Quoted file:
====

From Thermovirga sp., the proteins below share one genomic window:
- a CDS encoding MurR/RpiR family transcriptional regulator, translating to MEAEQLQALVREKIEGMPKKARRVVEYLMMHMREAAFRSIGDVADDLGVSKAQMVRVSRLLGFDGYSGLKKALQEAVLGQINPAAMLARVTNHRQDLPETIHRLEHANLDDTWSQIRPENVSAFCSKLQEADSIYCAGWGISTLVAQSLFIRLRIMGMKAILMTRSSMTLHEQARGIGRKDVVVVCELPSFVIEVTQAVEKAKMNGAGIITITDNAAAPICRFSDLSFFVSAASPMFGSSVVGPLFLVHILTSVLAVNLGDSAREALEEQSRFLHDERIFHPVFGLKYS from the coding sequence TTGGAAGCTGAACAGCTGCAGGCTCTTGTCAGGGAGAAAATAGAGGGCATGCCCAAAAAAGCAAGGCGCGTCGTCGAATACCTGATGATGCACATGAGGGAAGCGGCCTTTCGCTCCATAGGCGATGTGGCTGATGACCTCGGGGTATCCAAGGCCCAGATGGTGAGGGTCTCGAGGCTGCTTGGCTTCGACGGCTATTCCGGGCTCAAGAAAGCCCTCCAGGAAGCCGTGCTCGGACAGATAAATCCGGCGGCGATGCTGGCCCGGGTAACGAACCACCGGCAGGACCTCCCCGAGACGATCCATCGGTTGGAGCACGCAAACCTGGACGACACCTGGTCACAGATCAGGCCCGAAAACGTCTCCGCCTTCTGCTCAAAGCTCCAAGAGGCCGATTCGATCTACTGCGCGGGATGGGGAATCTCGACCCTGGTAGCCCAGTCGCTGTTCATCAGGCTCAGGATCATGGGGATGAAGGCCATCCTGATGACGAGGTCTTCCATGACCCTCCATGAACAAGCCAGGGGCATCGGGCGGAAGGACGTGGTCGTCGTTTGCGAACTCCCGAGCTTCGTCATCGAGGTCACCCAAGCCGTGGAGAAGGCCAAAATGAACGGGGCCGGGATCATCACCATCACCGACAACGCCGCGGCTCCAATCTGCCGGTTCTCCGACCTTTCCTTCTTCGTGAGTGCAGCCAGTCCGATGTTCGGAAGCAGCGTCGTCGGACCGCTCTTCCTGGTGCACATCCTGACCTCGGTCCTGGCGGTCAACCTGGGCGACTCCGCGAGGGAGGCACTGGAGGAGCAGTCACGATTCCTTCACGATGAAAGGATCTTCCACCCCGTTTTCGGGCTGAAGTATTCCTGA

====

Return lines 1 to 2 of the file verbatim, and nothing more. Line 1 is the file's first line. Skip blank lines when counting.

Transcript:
From Thermovirga sp., the proteins below share one genomic window:
- a CDS encoding MurR/RpiR family transcriptional regulator, translating to MEAEQLQALVREKIEGMPKKARRVVEYLMMHMREAAFRSIGDVADDLGVSKAQMVRVSRLLGFDGYSGLKKALQEAVLGQINPAAMLARVTNHRQDLPETIHRLEHANLDDTWSQIRPENVSAFCSKLQEADSIYCAGWGISTLVAQSLFIRLRIMGMKAILMTRSSMTLHEQARGIGRKDVVVVCELPSFVIEVTQAVEKAKMNGAGIITITDNAAAPICRFSDLSFFVSAASPMFGSSVVGPLFLVHILTSVLAVNLGDSAREALEEQSRFLHDERIFHPVFGLKYS from the coding sequence TTGGAAGCTGAACAGCTGCAGGCTCTTGTCAGGGAGAAAATAGAGGGCATGCCCAAAAAAGCAAGGCGCGTCGTCGAATACCTGATGATGCACATGAGGGAAGCGGCCTTTCGCTCCATAGGCGATGTGGCTGATGACCTCGGGGTATCCAAGGCCCAGATGGTGAGGGTCTCGAGGCTGCTTGGCTTCGACGGCTATTCCGGGCTCAAGAAAGCCCTCCAGGAAGCCGTGCTCGGACAGATAAATCCGGCGGCGATGCTGGCCCGGGTAACGAACCACCGGCAGGACCTCCCCGAGACGATCCATCGGTTGGAGCACGCAAACCTGGACGACACCTGGTCACAGATCAGGCCCGAAAACGTCTCCGCCTTCTGCTCAAAGCTCCAAGAGGCCGATTCGATCTACTGCGCGGGATGGGGAATCTCGACCCTGGTAGCCCAGTCGCTGTTCATCAGGCTCAGGATCATGGGGATGAAGGCCATCCTGATGACGAGGTCTTCCATGACCCTCCATGAACAAGCCAGGGGCATCGGGCGGAAGGACGTGGTCGTCGTTTGCGAACTCCCGAGCTTCGTCATCGAGGTCACCCAAGCCGTGGAGAAGGCCAAAATGAACGGGGCCGGGATCATCACCATCACCGACAACGCCGCGGCTCCAATCTGCCGGTTCTCCGACCTTTCCTTCTTCGTGAGTGCAGCCAGTCCGATGTTCGGAAGCAGCGTCGTCGGACCGCTCTTCCTGGTGCACATCCTGACCTCGGTCCTGGCGGTCAACCTGGGCGACTCCGCGAGGGAGGCACTGGAGGAGCAGTCACGATTCCTTCACGATGAAAGGATCTTCCACCCCGTTTTCGGGCTGAAGTATTCCTGA